Piecing together family ties
As a gift for mother, siblings track down relief sale quilt she worked on
My mom loves to sew. When she was only 8 or 9 she begged her mom to teach her to use the sewing machine. She sewed all her clothes while attending high school in Henderson, Neb. She even sewed her own wedding gown, as well as mine and my older sister’s. They were all gorgeous.
A few years ago my parents, Norman and Rosella Epp, retired from my dad’s family farm near Hillsboro, Kan., and moved into town. Now that they lived only a few blocks from the church, my mom’s favorite hobby became quilting with other women from Parkview Mennonite Brethren Church.
Each year they would make a quilt to be sold at Mennonite Central Committee’s relief sale in Hutchinson. Each time they worked tirelessly to piece a beautiful quilt that would bring a lot of money for the charity.
Last year my mom especially liked the fabric combinations chosen for the project. The deep plums and sage greens were offset by natural tones and accented by a spicy salmon. The log cabin pattern was one of her favorites. This one was called “spinning logs” because the log cabin block was given a quarter turn for a pinwheel effect.
“I think it’s the prettiest quilt we’ve ever done,” my mom told me. I wished I could buy it for her but knew it would be way out of my price range. All of the women from mom’s quilting group were excited to see how much their quilt would sell for.
On the day of the sale, some quilts brought thousands of dollars. One set a Kansas record of $12,000. But when the one my mom worked on was up for auction, no one bid at first. Joyce Thiessen, who had worked on the quilt, got it for $500.
The relief sale day was the kind of gorgeous spring day in Kansas that you know you’d better not waste. So after returning home my dad decided to help his friend do a little light farm work. Unfortunately, while washing tractor windows, my dad fell and broke his hip. Thoughts of quilts were pushed far from our minds. Dad needed surgery and spent several weeks in the hospital, then rehab, then a skilled nursing facility.
When things finally settled down with my dad, and I learned who had bought the quilt, my mental wheels started turning. Wouldn’t the quilt be comforting for my mom while she was alone at home? The price the quilt had sold for was still more than I could afford. But maybe my siblings and I could buy it from the woman who had bought it and give it to mom for Mother’s Day.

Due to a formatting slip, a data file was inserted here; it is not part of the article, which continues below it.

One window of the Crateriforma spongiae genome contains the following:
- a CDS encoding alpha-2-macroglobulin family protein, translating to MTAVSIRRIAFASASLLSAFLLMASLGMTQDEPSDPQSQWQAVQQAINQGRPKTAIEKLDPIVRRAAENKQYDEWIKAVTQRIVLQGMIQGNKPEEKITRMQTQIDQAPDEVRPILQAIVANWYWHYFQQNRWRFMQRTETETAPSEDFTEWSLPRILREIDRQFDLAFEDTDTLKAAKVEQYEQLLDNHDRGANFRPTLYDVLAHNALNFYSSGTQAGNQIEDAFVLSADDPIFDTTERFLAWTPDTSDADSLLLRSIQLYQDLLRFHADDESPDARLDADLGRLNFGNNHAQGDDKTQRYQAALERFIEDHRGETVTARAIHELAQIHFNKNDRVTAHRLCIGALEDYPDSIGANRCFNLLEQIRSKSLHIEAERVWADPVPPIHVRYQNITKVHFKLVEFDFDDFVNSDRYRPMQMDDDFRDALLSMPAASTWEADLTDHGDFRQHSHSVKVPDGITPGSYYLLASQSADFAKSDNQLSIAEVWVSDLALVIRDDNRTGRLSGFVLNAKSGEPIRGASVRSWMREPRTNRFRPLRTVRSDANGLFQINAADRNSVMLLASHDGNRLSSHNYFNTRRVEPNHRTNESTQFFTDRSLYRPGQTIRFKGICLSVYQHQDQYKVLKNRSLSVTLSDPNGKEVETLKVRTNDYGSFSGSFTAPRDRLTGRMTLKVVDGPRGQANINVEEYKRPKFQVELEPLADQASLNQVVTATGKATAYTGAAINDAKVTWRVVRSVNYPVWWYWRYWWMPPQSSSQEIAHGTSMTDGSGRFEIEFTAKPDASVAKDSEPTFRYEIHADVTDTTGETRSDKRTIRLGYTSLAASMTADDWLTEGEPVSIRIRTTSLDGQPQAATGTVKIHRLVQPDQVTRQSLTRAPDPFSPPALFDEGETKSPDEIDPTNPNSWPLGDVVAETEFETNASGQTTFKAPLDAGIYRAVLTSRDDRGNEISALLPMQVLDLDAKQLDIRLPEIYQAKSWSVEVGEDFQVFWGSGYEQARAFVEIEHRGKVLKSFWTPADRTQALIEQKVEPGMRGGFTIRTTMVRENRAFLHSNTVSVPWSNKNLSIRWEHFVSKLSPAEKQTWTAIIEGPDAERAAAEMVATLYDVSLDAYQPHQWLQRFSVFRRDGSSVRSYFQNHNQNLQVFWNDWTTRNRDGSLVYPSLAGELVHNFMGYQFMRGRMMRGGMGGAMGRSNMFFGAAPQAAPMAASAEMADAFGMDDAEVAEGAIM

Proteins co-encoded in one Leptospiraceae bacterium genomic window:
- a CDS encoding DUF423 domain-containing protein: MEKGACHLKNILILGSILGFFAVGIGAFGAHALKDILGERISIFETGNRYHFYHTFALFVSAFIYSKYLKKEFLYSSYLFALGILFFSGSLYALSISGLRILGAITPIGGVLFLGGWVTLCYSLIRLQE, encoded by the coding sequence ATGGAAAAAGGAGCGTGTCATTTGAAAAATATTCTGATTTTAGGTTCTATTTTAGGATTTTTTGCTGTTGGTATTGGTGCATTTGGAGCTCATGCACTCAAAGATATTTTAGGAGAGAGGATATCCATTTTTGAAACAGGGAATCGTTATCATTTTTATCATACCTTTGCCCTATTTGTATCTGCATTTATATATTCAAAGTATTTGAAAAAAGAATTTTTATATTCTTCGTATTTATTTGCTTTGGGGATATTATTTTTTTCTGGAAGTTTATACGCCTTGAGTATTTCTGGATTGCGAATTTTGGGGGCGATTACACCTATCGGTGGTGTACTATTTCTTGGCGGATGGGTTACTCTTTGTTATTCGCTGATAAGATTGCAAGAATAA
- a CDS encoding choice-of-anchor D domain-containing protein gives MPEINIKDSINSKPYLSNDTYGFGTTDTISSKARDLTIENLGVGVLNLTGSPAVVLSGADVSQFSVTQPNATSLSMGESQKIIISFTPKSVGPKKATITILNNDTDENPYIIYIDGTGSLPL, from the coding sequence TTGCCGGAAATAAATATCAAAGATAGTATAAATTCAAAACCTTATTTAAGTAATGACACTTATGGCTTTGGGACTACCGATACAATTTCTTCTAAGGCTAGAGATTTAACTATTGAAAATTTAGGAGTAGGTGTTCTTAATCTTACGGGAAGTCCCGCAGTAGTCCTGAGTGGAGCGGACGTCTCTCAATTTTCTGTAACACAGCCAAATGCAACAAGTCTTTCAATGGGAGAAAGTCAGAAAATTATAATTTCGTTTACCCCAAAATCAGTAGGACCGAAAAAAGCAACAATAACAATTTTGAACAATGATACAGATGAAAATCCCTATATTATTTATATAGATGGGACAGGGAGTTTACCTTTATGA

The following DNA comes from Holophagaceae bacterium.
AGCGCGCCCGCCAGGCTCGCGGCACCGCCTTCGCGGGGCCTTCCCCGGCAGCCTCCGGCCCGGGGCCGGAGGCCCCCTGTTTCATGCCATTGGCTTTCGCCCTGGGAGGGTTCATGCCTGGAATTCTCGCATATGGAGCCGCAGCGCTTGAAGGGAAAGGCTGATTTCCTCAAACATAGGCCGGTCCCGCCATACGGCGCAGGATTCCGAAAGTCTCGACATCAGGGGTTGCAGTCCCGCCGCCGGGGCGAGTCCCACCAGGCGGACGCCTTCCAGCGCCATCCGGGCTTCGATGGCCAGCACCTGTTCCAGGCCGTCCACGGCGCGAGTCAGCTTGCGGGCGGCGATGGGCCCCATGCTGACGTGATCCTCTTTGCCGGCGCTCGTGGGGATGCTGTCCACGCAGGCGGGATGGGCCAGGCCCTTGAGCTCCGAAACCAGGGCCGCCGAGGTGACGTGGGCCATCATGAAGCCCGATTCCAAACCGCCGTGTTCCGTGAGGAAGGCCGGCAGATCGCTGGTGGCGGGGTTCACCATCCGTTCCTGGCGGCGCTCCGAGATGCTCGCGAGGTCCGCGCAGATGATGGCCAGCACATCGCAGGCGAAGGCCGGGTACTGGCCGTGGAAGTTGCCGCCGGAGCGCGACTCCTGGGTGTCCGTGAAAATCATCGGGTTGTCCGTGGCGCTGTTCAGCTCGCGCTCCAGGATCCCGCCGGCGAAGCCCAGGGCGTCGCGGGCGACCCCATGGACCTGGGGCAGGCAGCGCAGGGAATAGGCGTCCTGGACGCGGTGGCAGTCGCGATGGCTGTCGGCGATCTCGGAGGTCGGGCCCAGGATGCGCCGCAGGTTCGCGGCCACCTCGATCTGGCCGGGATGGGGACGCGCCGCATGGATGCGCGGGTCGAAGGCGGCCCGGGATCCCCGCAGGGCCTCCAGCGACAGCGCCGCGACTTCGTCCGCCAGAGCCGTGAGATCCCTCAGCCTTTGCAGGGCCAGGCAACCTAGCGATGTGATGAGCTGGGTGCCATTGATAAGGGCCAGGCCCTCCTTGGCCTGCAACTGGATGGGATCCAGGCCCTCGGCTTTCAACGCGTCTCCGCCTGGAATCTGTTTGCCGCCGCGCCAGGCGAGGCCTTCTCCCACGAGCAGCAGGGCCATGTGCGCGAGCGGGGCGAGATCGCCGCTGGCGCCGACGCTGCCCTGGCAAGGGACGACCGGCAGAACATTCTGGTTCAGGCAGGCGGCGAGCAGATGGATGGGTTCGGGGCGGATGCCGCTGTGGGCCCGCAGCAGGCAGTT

I called them, and they agreed. My brother, who still lives in Hillsboro, said he would get in touch with Thiessen.
I had a day of panic, thinking she might have promised the quilt to one of her daughters. I encouraged my brother to call that night. He did, and she graciously agreed to sell the quilt.
We knew dad would want to be included, so we planned to give the quilt to mom at the nursing home where dad was staying. However, he responded well to therapy and was released sooner than we expected.
A perfect match
We three siblings gathered at mom and dad’s house. We told them we were celebrating dad’s first day back. When we brought the quilt out and presented it to mom, she stood speechless.
“Do you recognize that quilt?” my dad asked.
“Of course. I thought it was the prettiest one we’ve ever made,” she said.
“We bought it for you,” I told her.
“But someone else bought it,” mom said, disbelieving.
“I know. We bought it from her,” I said. “Happy Mother’s Day!”
I couldn’t hold back the tears as I hugged her tightly.
We took the quilt to their bedroom. The sage green walls matched perfectly with the quilt.
“Mom, I think if we went to the paint store to pick out a color to coordinate with this quilt, this is the color we would choose,” I told her.
We fixed their bed and made it ready for them to sleep in that night. They would be able to enjoy it together on the first night of Dad’s homecoming.
Like it was meant to be.
Karen Epp Franklin lives in Wichita, Kan., with her husband, David, and their three children.
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